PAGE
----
Final Fulbright Personal Statement

IMG_2030I turned in my personal statement to the University Fulbright committee today–here’s what I sent:

I think by writing. When I was in pigtails, my grandmother told me to take paper and a pen to bed to record my dreams. As a professor of art, she assumed that I would draw them. I didn’t—I wrote them down. I never stopped writing and had my first essay published at 17.[1]

As the eldest in my generation and the first to go away to college, I had two choices: dedicate hours every Sunday night updating my large family individually by phone, or starting a blog. I started a blog named “FeelingElephants,” referring to a Hindi folk story about three blind men who must overcome an obstruction in the road. By examining each part of the blockage in detail and sharing their observations, they discover it is an elephant. I use each blog post to take apart complex problems post by post to see the whole elephant.

Many of the most complex topics I explore on the blog begin in the classroom. While studying abroad at Carnegie Mellon’s Qatar campus, I cross-registered through Georgetown University’s School of Foreign Service in Doha. While writing my final paper for my African Politics and Government class at Georgetown on executive-level female political leadership in Africa, I discovered that no one else online had a list of female Presidents and Vice Presidents in Africa.[2] I wrote one, drawing on my research, and that post has received nearly 1000 views since. Whether in an academic paper or through new media, I try to use words to help my readers—around 10,000 of them monthly—see our world with wonder and respect. But one language’s words are not enough to understand the global conversation on women’s roles.

The semester before I studied abroad in the Middle East, I began to take Arabic. While in Doha I tutored my peers in writing in English while they taught me snippets of Arabic. Though my job was to teach respect for the common semi-colon, I handed out beautifully written essays by Toni Morrison and Barbara Kingsolver and my students emailed me classical Arabic poetry. We kept each other company as we each wrestled with the languages. I got hooked on our bilingual exchanges and began to see where a lifetime of Arabic study might lead me. I found myself yearning to be part of conversations I could not contribute to; my students inspired me to try to reach more people with my writing by becoming truly fluent in Arabic.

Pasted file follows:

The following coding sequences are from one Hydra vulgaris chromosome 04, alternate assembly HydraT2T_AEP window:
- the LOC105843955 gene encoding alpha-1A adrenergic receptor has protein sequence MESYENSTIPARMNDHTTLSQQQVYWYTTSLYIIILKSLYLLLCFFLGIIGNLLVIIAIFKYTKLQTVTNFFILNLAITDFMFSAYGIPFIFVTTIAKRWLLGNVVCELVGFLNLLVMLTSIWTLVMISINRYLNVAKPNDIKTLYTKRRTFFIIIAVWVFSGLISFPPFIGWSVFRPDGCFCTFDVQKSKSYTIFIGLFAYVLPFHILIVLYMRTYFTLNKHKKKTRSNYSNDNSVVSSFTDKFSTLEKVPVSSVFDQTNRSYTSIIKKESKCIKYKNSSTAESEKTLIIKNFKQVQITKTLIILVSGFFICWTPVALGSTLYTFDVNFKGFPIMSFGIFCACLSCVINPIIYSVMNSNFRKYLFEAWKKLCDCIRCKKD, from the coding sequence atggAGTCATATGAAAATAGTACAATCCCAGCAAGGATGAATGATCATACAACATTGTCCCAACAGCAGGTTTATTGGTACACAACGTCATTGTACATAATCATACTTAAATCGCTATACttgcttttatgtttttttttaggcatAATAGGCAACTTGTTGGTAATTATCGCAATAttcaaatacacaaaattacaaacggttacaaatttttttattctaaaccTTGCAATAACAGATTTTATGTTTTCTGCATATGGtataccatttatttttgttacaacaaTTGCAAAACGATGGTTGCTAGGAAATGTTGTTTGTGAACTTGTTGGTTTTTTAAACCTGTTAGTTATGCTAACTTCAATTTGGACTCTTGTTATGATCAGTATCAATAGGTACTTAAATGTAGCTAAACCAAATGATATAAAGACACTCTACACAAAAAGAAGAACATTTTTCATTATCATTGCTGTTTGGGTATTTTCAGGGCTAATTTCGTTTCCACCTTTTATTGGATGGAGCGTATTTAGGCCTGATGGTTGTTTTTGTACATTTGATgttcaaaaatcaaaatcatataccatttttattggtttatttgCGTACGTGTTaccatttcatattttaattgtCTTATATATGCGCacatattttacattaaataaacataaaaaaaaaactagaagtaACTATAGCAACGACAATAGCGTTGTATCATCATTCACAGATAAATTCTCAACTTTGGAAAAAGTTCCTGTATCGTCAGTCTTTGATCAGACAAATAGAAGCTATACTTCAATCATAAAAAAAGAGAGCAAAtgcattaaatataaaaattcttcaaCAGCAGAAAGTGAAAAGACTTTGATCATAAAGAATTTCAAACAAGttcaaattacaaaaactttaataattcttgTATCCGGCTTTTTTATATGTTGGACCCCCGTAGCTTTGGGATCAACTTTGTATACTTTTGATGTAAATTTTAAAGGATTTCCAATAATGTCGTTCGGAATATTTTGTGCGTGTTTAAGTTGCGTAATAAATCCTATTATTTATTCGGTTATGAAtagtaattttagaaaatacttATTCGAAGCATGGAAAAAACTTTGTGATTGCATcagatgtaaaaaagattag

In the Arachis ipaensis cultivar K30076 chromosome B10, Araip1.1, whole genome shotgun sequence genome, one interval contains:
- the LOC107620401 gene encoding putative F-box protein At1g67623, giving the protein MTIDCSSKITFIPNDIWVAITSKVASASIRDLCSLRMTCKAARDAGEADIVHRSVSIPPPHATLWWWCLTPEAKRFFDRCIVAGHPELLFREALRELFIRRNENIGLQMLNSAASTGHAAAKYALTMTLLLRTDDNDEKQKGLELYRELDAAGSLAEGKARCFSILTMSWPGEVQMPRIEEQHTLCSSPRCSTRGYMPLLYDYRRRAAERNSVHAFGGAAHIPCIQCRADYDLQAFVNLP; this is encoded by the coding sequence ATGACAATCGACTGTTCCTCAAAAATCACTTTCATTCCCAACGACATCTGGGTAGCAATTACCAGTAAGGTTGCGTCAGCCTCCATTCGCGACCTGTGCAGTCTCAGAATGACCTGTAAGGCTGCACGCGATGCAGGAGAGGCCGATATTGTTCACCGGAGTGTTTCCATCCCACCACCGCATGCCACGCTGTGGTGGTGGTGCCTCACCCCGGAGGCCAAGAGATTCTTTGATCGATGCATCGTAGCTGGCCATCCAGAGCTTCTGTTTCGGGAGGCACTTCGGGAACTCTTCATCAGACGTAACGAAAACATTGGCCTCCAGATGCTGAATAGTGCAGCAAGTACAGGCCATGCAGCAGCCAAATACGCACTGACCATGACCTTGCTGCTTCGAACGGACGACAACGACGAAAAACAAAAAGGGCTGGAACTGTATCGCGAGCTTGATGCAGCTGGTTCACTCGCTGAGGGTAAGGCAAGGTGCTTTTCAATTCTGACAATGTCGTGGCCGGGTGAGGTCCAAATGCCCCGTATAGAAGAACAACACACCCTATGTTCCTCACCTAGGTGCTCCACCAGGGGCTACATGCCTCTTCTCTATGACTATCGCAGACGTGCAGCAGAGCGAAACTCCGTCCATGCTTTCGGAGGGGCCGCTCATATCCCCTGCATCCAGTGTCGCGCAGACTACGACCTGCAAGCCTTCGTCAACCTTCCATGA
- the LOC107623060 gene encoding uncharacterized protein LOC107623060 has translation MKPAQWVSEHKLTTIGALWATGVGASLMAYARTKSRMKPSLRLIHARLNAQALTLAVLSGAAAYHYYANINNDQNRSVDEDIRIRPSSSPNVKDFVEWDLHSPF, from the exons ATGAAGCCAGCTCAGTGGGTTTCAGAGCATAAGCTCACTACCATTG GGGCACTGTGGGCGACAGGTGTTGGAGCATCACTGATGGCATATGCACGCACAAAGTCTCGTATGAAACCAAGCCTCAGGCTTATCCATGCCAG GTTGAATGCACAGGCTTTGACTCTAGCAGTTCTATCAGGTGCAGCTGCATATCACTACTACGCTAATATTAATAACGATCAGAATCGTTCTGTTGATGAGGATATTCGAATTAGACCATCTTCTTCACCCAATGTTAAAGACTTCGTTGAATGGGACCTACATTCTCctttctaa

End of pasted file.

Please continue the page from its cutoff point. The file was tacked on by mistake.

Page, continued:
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I got an extra dose of encouragement the following summer when I was invited by the American Islamic Congress to contribute to their Arabic/English blog on women’s rights in the Middle East. I had a post in mind, but simply did not have the words in the right language at the time to do it justice. When, as the New Media fellow for the Polaris Project in Washington DC, I connected with young people in the Middle East, tweeting together in Arabic and English, I saw how language proficiency could help me truly join a global conversation. As I continued my Arabic study at Carnegie Mellon Pittsburgh that Fall, I stayed involved with my friends in Qatar and continued to measure my language skills against theirs.

In a way, this application is another way of meeting my grandmother’s challenge: I am writing you about my dream to use my language skills to bridge our communities. I want to contribute to the global conversation on women’s empowerment, and believe Arabic is the best language to do so in because the Arab region is where women’s roles are changing the most out of any place in the world. My dream is to use my communication skills, in English and Arabic, to support women in the Middle East as they build their civil societies.

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[1] “High School Politics”, She’s Such a Geek: Women Write About Science, Technology, and Other Nerdy Stuff. Ed Annalee Newitz and Charlie Anders. Emeryville, CA: Seal Press. November 2006.

[2] According to my research, there have been 13 African female executive leaders in the past 15 years.

Inspirational Quote:

“There is no right way to knit; there is no wrong way to knit.  So if anybody kindly tells you that what you are doing is “wrong,” don’t take umbrage; they mean well.  Smile submissively, and listen, keeping your disagreement on an entirely mental level.  They may be right, in this particular case, and even if not, they may drop off pieces of information which will come in very handy if you file them away carefully in your brain for future reference.”–Elizabeth Zimmerman

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